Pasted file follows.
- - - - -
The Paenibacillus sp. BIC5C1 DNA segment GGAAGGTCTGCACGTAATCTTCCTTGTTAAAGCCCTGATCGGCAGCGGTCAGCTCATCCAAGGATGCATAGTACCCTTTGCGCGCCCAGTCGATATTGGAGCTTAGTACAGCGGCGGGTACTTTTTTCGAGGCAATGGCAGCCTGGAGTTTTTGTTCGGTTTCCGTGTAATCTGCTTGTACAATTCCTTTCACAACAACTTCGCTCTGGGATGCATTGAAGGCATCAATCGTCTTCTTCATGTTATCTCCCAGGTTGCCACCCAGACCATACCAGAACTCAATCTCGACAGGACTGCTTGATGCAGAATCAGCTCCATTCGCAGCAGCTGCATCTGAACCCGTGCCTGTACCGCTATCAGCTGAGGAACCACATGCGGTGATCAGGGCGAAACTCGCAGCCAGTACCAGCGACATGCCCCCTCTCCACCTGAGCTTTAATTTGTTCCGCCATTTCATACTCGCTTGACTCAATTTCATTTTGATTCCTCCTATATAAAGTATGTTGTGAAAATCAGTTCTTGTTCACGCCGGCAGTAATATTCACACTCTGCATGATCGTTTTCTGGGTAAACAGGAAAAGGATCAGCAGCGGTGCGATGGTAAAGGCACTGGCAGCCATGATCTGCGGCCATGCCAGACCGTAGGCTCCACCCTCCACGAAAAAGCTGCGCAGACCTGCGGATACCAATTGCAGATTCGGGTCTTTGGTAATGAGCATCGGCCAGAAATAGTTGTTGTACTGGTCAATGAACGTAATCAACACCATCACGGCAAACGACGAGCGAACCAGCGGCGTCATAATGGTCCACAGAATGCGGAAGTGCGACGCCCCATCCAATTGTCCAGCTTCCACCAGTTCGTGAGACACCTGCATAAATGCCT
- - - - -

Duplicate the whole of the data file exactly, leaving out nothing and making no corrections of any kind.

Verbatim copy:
The Paenibacillus sp. BIC5C1 DNA segment GGAAGGTCTGCACGTAATCTTCCTTGTTAAAGCCCTGATCGGCAGCGGTCAGCTCATCCAAGGATGCATAGTACCCTTTGCGCGCCCAGTCGATATTGGAGCTTAGTACAGCGGCGGGTACTTTTTTCGAGGCAATGGCAGCCTGGAGTTTTTGTTCGGTTTCCGTGTAATCTGCTTGTACAATTCCTTTCACAACAACTTCGCTCTGGGATGCATTGAAGGCATCAATCGTCTTCTTCATGTTATCTCCCAGGTTGCCACCCAGACCATACCAGAACTCAATCTCGACAGGACTGCTTGATGCAGAATCAGCTCCATTCGCAGCAGCTGCATCTGAACCCGTGCCTGTACCGCTATCAGCTGAGGAACCACATGCGGTGATCAGGGCGAAACTCGCAGCCAGTACCAGCGACATGCCCCCTCTCCACCTGAGCTTTAATTTGTTCCGCCATTTCATACTCGCTTGACTCAATTTCATTTTGATTCCTCCTATATAAAGTATGTTGTGAAAATCAGTTCTTGTTCACGCCGGCAGTAATATTCACACTCTGCATGATCGTTTTCTGGGTAAACAGGAAAAGGATCAGCAGCGGTGCGATGGTAAAGGCACTGGCAGCCATGATCTGCGGCCATGCCAGACCGTAGGCTCCACCCTCCACGAAAAAGCTGCGCAGACCTGCGGATACCAATTGCAGATTCGGGTCTTTGGTAATGAGCATCGGCCAGAAATAGTTGTTGTACTGGTCAATGAACGTAATCAACACCATCACGGCAAACGACGAGCGAACCAGCGGCGTCATAATGGTCCACAGAATGCGGAAGTGCGACGCCCCATCCAATTGTCCAGCTTCCACCAGTTCGTGAGACACCTGCATAAATGCCT